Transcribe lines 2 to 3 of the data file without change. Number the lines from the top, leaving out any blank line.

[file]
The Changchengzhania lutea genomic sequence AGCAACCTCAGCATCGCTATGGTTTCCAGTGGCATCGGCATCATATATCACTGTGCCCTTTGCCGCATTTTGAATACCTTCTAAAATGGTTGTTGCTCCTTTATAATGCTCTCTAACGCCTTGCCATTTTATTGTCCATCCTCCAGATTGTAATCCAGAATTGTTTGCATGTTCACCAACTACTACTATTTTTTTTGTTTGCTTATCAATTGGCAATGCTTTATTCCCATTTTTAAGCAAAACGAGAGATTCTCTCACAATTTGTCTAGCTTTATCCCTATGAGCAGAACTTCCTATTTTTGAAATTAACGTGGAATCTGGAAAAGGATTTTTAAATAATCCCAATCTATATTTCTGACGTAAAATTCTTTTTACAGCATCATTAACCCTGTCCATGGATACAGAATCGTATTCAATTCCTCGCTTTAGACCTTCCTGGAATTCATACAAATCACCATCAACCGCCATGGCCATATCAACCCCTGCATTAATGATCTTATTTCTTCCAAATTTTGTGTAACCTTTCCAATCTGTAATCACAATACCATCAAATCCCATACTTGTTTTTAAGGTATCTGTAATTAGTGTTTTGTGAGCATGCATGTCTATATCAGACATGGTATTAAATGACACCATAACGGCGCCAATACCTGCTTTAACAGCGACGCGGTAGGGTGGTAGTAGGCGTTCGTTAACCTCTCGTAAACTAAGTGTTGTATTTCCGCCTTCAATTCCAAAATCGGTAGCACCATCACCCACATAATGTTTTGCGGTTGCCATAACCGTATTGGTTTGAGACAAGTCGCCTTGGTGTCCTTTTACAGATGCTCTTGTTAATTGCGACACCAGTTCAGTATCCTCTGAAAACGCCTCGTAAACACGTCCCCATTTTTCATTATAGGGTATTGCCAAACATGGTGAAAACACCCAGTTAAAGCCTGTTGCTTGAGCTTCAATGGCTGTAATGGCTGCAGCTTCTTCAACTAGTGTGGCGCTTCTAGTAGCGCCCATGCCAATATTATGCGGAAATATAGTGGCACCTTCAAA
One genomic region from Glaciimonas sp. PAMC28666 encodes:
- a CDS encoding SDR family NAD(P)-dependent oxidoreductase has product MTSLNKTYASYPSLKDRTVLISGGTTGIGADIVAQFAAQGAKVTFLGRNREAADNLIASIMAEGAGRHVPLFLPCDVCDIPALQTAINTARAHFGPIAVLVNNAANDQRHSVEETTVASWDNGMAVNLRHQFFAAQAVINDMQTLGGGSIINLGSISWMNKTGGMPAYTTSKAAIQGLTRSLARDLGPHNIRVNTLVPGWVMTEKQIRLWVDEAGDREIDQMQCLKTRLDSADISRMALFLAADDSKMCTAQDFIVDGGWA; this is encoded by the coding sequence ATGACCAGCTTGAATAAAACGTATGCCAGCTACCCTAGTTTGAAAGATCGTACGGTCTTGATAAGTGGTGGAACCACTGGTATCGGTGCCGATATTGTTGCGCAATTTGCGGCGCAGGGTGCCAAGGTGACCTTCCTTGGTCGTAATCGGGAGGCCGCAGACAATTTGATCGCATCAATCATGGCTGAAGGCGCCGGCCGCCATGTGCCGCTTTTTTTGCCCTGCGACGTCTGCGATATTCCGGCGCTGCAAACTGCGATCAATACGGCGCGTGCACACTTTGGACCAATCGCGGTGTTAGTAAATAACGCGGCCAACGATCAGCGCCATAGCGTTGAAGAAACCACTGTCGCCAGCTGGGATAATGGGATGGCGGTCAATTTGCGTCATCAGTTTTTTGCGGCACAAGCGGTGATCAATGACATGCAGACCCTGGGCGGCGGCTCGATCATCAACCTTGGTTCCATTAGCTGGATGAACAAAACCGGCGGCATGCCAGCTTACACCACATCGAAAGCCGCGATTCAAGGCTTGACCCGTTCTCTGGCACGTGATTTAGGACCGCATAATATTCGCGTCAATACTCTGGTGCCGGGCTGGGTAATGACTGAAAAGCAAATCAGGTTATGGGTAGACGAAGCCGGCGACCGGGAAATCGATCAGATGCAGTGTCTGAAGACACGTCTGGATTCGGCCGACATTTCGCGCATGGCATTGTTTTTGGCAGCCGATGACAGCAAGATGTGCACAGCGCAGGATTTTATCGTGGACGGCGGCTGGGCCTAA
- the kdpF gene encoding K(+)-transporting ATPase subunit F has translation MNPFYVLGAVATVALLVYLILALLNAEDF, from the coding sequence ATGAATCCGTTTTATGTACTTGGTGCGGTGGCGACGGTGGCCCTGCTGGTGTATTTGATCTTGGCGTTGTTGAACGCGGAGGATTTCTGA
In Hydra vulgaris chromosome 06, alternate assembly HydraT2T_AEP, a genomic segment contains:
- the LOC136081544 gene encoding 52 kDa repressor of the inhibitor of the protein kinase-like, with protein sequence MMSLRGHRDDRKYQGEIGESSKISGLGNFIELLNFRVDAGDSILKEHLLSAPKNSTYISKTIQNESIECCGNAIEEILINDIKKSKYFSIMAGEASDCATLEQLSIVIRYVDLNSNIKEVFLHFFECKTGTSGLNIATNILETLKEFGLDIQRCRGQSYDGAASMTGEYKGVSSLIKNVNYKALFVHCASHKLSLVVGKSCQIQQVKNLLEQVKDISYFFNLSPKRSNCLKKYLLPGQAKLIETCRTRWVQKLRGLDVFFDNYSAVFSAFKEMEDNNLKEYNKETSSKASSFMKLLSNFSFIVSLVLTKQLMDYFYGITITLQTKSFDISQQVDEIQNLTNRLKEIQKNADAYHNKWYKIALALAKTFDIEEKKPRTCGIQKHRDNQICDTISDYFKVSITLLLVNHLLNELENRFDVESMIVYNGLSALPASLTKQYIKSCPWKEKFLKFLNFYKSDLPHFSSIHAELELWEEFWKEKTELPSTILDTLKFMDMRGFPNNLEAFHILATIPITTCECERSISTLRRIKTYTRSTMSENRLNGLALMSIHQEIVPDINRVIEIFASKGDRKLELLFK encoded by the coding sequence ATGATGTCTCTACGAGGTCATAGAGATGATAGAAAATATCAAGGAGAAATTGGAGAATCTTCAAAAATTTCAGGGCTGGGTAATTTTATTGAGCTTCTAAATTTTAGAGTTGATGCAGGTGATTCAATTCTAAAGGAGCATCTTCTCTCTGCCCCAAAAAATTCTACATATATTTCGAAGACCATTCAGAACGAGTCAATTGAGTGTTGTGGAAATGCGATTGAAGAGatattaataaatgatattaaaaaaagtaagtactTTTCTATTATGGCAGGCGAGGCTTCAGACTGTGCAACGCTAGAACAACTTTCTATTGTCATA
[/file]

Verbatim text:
One genomic region from Glaciimonas sp. PAMC28666 encodes:
- a CDS encoding SDR family NAD(P)-dependent oxidoreductase has product MTSLNKTYASYPSLKDRTVLISGGTTGIGADIVAQFAAQGAKVTFLGRNREAADNLIASIMAEGAGRHVPLFLPCDVCDIPALQTAINTARAHFGPIAVLVNNAANDQRHSVEETTVASWDNGMAVNLRHQFFAAQAVINDMQTLGGGSIINLGSISWMNKTGGMPAYTTSKAAIQGLTRSLARDLGPHNIRVNTLVPGWVMTEKQIRLWVDEAGDREIDQMQCLKTRLDSADISRMALFLAADDSKMCTAQDFIVDGGWA; this is encoded by the coding sequence ATGACCAGCTTGAATAAAACGTATGCCAGCTACCCTAGTTTGAAAGATCGTACGGTCTTGATAAGTGGTGGAACCACTGGTATCGGTGCCGATATTGTTGCGCAATTTGCGGCGCAGGGTGCCAAGGTGACCTTCCTTGGTCGTAATCGGGAGGCCGCAGACAATTTGATCGCATCAATCATGGCTGAAGGCGCCGGCCGCCATGTGCCGCTTTTTTTGCCCTGCGACGTCTGCGATATTCCGGCGCTGCAAACTGCGATCAATACGGCGCGTGCACACTTTGGACCAATCGCGGTGTTAGTAAATAACGCGGCCAACGATCAGCGCCATAGCGTTGAAGAAACCACTGTCGCCAGCTGGGATAATGGGATGGCGGTCAATTTGCGTCATCAGTTTTTTGCGGCACAAGCGGTGATCAATGACATGCAGACCCTGGGCGGCGGCTCGATCATCAACCTTGGTTCCATTAGCTGGATGAACAAAACCGGCGGCATGCCAGCTTACACCACATCGAAAGCCGCGATTCAAGGCTTGACCCGTTCTCTGGCACGTGATTTAGGACCGCATAATATTCGCGTCAATACTCTGGTGCCGGGCTGGGTAATGACTGAAAAGCAAATCAGGTTATGGGTAGACGAAGCCGGCGACCGGGAAATCGATCAGATGCAGTGTCTGAAGACACGTCTGGATTCGGCCGACATTTCGCGCATGGCATTGTTTTTGGCAGCCGATGACAGCAAGATGTGCACAGCGCAGGATTTTATCGTGGACGGCGGCTGGGCCTAA